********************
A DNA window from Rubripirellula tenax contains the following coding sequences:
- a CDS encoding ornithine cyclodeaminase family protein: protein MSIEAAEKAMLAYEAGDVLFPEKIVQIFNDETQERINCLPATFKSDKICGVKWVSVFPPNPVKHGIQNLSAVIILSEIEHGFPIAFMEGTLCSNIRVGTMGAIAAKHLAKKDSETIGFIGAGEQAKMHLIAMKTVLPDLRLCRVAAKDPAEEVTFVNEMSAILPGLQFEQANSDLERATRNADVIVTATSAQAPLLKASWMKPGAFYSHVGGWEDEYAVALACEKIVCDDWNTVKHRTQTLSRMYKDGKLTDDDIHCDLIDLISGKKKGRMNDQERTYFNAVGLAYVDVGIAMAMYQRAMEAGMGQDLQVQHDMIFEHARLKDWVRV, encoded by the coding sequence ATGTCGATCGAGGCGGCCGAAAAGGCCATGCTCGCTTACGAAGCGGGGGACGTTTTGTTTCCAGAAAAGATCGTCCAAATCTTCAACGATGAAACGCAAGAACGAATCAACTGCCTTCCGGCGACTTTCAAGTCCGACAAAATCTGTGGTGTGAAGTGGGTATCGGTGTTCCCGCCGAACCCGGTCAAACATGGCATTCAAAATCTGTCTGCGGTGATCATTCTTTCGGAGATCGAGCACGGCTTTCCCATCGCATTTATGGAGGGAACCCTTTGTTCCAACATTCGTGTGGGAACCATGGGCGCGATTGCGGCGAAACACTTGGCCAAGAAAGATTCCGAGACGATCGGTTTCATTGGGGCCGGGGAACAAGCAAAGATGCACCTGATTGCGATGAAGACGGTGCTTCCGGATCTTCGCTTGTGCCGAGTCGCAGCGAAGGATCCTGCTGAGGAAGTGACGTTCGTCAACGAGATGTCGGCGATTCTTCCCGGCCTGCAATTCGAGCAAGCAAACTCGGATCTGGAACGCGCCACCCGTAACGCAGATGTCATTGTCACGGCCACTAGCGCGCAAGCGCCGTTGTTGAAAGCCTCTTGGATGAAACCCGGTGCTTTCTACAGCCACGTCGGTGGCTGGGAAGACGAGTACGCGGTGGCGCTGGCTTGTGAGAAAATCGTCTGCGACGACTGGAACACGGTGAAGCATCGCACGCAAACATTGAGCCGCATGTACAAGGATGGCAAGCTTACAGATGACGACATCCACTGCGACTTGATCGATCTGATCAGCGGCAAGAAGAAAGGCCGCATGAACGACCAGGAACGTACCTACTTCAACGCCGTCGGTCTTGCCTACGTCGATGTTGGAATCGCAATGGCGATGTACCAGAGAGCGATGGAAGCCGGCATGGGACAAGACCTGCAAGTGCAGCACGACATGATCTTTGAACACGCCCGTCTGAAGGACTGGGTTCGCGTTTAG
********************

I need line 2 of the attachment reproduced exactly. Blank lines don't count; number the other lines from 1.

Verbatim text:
- a CDS encoding ornithine cyclodeaminase family protein: protein MSIEAAEKAMLAYEAGDVLFPEKIVQIFNDETQERINCLPATFKSDKICGVKWVSVFPPNPVKHGIQNLSAVIILSEIEHGFPIAFMEGTLCSNIRVGTMGAIAAKHLAKKDSETIGFIGAGEQAKMHLIAMKTVLPDLRLCRVAAKDPAEEVTFVNEMSAILPGLQFEQANSDLERATRNADVIVTATSAQAPLLKASWMKPGAFYSHVGGWEDEYAVALACEKIVCDDWNTVKHRTQTLSRMYKDGKLTDDDIHCDLIDLISGKKKGRMNDQERTYFNAVGLAYVDVGIAMAMYQRAMEAGMGQDLQVQHDMIFEHARLKDWVRV, encoded by the coding sequence ATGTCGATCGAGGCGGCCGAAAAGGCCATGCTCGCTTACGAAGCGGGGGACGTTTTGTTTCCAGAAAAGATCGTCCAAATCTTCAACGATGAAACGCAAGAACGAATCAACTGCCTTCCGGCGACTTTCAAGTCCGACAAAATCTGTGGTGTGAAGTGGGTATCGGTGTTCCCGCCGAACCCGGTCAAACATGGCATTCAAAATCTGTCTGCGGTGATCATTCTTTCGGAGATCGAGCACGGCTTTCCCATCGCATTTATGGAGGGAACCCTTTGTTCCAACATTCGTGTGGGAACCATGGGCGCGATTGCGGCGAAACACTTGGCCAAGAAAGATTCCGAGACGATCGGTTTCATTGGGGCCGGGGAACAAGCAAAGATGCACCTGATTGCGATGAAGACGGTGCTTCCGGATCTTCGCTTGTGCCGAGTCGCAGCGAAGGATCCTGCTGAGGAAGTGACGTTCGTCAACGAGATGTCGGCGATTCTTCCCGGCCTGCAATTCGAGCAAGCAAACTCGGATCTGGAACGCGCCACCCGTAACGCAGATGTCATTGTCACGGCCACTAGCGCGCAAGCGCCGTTGTTGAAAGCCTCTTGGATGAAACCCGGTGCTTTCTACAGCCACGTCGGTGGCTGGGAAGACGAGTACGCGGTGGCGCTGGCTTGTGAGAAAATCGTCTGCGACGACTGGAACACGGTGAAGCATCGCACGCAAACATTGAGCCGCATGTACAAGGATGGCAAGCTTACAGATGACGACATCCACTGCGACTTGATCGATCTGATCAGCGGCAAGAAGAAAGGCCGCATGAACGACCAGGAACGTACCTACTTCAACGCCGTCGGTCTTGCCTACGTCGATGTTGGAATCGCAATGGCGATGTACCAGAGAGCGATGGAAGCCGGCATGGGACAAGACCTGCAAGTGCAGCACGACATGATCTTTGAACACGCCCGTCTGAAGGACTGGGTTCGCGTTTAG